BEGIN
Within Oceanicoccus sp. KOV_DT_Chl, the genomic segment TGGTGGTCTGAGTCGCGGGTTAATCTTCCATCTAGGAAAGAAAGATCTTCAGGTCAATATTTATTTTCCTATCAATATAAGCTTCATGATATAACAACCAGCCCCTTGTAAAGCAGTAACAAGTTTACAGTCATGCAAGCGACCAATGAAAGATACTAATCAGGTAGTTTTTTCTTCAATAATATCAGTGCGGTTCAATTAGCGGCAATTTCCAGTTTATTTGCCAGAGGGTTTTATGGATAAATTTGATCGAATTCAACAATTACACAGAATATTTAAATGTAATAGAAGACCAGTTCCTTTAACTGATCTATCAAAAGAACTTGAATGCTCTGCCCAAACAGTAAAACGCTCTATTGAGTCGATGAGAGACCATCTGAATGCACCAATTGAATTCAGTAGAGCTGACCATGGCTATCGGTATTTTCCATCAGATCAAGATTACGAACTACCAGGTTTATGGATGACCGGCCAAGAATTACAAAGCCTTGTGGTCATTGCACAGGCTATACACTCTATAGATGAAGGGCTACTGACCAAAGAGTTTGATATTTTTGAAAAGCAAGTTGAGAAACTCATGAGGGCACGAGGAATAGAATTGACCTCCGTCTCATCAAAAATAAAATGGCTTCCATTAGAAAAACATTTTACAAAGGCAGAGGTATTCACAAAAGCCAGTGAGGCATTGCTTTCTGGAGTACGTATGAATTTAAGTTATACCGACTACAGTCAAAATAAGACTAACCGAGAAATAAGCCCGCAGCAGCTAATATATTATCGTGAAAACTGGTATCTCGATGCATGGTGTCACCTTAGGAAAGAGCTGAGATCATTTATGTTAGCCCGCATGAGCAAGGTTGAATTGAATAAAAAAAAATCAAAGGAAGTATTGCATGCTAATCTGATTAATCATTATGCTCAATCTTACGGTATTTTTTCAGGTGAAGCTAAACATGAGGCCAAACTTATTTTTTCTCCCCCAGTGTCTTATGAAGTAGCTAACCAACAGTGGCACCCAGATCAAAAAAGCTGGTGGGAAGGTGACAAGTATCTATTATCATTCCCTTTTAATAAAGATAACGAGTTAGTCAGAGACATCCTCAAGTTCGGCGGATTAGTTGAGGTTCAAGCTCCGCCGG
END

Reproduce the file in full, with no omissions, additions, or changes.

Within Oceanicoccus sp. KOV_DT_Chl, the genomic segment TGGTGGTCTGAGTCGCGGGTTAATCTTCCATCTAGGAAAGAAAGATCTTCAGGTCAATATTTATTTTCCTATCAATATAAGCTTCATGATATAACAACCAGCCCCTTGTAAAGCAGTAACAAGTTTACAGTCATGCAAGCGACCAATGAAAGATACTAATCAGGTAGTTTTTTCTTCAATAATATCAGTGCGGTTCAATTAGCGGCAATTTCCAGTTTATTTGCCAGAGGGTTTTATGGATAAATTTGATCGAATTCAACAATTACACAGAATATTTAAATGTAATAGAAGACCAGTTCCTTTAACTGATCTATCAAAAGAACTTGAATGCTCTGCCCAAACAGTAAAACGCTCTATTGAGTCGATGAGAGACCATCTGAATGCACCAATTGAATTCAGTAGAGCTGACCATGGCTATCGGTATTTTCCATCAGATCAAGATTACGAACTACCAGGTTTATGGATGACCGGCCAAGAATTACAAAGCCTTGTGGTCATTGCACAGGCTATACACTCTATAGATGAAGGGCTACTGACCAAAGAGTTTGATATTTTTGAAAAGCAAGTTGAGAAACTCATGAGGGCACGAGGAATAGAATTGACCTCCGTCTCATCAAAAATAAAATGGCTTCCATTAGAAAAACATTTTACAAAGGCAGAGGTATTCACAAAAGCCAGTGAGGCATTGCTTTCTGGAGTACGTATGAATTTAAGTTATACCGACTACAGTCAAAATAAGACTAACCGAGAAATAAGCCCGCAGCAGCTAATATATTATCGTGAAAACTGGTATCTCGATGCATGGTGTCACCTTAGGAAAGAGCTGAGATCATTTATGTTAGCCCGCATGAGCAAGGTTGAATTGAATAAAAAAAAATCAAAGGAAGTATTGCATGCTAATCTGATTAATCATTATGCTCAATCTTACGGTATTTTTTCAGGTGAAGCTAAACATGAGGCCAAACTTATTTTTTCTCCCCCAGTGTCTTATGAAGTAGCTAACCAACAGTGGCACCCAGATCAAAAAAGCTGGTGGGAAGGTGACAAGTATCTATTATCATTCCCTTTTAATAAAGATAACGAGTTAGTCAGAGACATCCTCAAGTTCGGCGGATTAGTTGAGGTTCAAGCTCCGCCGG